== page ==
The statements of Baker in the case at bar were based on evidence adduced at trial and did not indicate any improper bias or prejudice against the unsuccessful party.

In Freeman v. Vetter, 61 Tex. Civ. App. 569, 574, 130 S.W. 190 (1910), a juror, after opening argument for appellee and during a recess of the court, had told a third person who was not on the jury that he thought appellee was badly injured and ought to have all he sued for. In that case, the court noted that the third person did not discuss the case with the juror and the conversation did not have any effect on the verdict of the jury. The court stated that:

"It merely showed that the juror had formed an opinion and his expression of his opinion did not in any manner change that opinion. Nothing was said or done to influence the juror or to crystallize his opinion, but he had it when he told [the third person] about it and if he changed the change was not caused by the conversation. His conduct was very reprehensible and deserves censure, still we can not see how the expression of the opinion could have injured appellant."

Finally, in Krieg v. Grant, 248 Iowa 396, 80 N.W.2d 724 (1957), a juror expressed an opinion in a conversation in a restroom while the trial was in progress that he had made up his mind. The court stated that this statement was not such as to justify a new trial as a *539 juror may hear part of the evidence and make a certain decision, and may later hear all of the evidence as the trial progresses and arrive at a contrary final decision.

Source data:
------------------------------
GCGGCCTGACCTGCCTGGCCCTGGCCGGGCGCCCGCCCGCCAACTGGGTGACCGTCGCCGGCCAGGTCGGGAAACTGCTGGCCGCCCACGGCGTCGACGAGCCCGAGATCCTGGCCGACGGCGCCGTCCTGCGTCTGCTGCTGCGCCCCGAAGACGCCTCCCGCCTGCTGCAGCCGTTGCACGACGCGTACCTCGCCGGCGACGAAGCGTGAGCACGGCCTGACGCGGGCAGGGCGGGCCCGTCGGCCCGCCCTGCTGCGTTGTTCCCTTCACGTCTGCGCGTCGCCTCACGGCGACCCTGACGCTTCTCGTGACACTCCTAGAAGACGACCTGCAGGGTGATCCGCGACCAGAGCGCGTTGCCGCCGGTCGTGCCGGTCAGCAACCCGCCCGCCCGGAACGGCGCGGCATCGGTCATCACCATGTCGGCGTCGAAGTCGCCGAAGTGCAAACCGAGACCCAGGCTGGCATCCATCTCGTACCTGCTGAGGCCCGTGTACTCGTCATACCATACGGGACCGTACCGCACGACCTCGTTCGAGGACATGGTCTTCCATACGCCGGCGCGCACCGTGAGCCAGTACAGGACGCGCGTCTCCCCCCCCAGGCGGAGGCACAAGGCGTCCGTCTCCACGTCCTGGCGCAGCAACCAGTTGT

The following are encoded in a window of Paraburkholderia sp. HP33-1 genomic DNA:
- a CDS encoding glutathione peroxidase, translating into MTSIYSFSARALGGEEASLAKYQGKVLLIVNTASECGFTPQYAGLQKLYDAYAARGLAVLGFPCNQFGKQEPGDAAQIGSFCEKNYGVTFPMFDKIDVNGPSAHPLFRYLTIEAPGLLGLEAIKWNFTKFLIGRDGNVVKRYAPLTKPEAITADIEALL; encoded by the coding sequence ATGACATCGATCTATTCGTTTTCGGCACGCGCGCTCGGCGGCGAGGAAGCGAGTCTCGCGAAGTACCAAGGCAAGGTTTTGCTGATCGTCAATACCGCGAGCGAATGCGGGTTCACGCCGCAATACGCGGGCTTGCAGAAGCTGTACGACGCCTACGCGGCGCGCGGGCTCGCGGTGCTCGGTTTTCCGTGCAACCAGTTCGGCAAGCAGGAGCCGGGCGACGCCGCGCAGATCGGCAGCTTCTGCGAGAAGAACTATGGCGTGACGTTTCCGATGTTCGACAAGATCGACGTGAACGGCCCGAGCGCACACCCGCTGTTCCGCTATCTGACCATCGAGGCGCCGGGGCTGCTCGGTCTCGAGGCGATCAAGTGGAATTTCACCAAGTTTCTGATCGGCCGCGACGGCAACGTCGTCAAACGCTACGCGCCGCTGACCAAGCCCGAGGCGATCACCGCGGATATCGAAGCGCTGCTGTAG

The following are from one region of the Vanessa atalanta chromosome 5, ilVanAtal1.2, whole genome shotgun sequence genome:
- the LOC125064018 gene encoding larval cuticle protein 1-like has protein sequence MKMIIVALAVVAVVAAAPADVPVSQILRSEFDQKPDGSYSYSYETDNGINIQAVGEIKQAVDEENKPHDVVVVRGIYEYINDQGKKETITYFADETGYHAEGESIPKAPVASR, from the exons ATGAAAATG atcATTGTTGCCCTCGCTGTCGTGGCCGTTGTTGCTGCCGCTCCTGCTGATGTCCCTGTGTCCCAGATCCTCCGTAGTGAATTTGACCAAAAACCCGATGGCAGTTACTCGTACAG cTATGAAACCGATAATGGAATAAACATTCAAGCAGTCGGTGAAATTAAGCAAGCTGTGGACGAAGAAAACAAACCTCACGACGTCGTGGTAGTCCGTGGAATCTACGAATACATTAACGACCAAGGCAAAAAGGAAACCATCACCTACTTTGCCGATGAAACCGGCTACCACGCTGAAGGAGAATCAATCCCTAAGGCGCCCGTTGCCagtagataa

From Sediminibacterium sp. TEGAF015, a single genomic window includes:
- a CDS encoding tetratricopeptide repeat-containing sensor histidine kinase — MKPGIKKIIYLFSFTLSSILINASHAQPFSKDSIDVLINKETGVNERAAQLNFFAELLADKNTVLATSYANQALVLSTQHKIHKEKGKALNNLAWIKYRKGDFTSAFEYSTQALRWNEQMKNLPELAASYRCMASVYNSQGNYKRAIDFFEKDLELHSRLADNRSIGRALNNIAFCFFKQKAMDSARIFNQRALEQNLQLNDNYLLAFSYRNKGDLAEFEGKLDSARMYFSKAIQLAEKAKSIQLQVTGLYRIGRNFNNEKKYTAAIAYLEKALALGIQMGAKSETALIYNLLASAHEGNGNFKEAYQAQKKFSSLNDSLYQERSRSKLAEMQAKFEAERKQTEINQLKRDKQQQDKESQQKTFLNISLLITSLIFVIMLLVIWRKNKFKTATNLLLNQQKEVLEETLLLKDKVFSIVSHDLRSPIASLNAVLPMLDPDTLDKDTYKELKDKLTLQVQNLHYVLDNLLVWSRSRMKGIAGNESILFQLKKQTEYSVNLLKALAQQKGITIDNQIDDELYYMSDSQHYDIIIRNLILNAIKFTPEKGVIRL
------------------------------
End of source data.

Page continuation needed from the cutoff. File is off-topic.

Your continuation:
The trial court did not abuse its discretion in denying the motion for a new trial.

Defendant's third issue was abandoned at the hearing before this court.

Defendant's final claim of error was that he was denied a fair trial by the inherent deficiencies in the M'Naghten rule and the trial court's failure to instruct the jury based on the A.L.I. Model Penal Code (lack of capacity to appreciate wrongfulness due to mental disease or defect).

Kansas has always adhered to the M'Naghten rule. The court, in State v. Smith, 223 Kan. 203, 208, 574 P.2d 548 (1977), after relating the various arguments against the M'Naghten rule, states:

"To its critics we reply the M'Naghten rule has the merit of being well-established as well as practical. Although it is not scientifically perfect, we feel it is the best criteria yet devised for ascertaining criminal responsibility. Psychiatry is a science in which great uncertainty still exists. Moreover, criminal responsibility is a legal question and not a medical question. Finally, while a majority of the federal circuits may follow the American Law Institute test, a majority of the states follow M'Naghten."

Moreover, as held in the recent cases of State v. Levier, 226 Kan. 461, 465, 601 P.2d 1116 (1979), and State v. Sandstrom, 225 Kan. 717, 731, 595 P.2d 324, cert. denied 444 U.S. 942 (1979), the majority of the Kansas Supreme Court still adheres to that view. Defendant's complaint as to the M'Naghten rule lacks merit.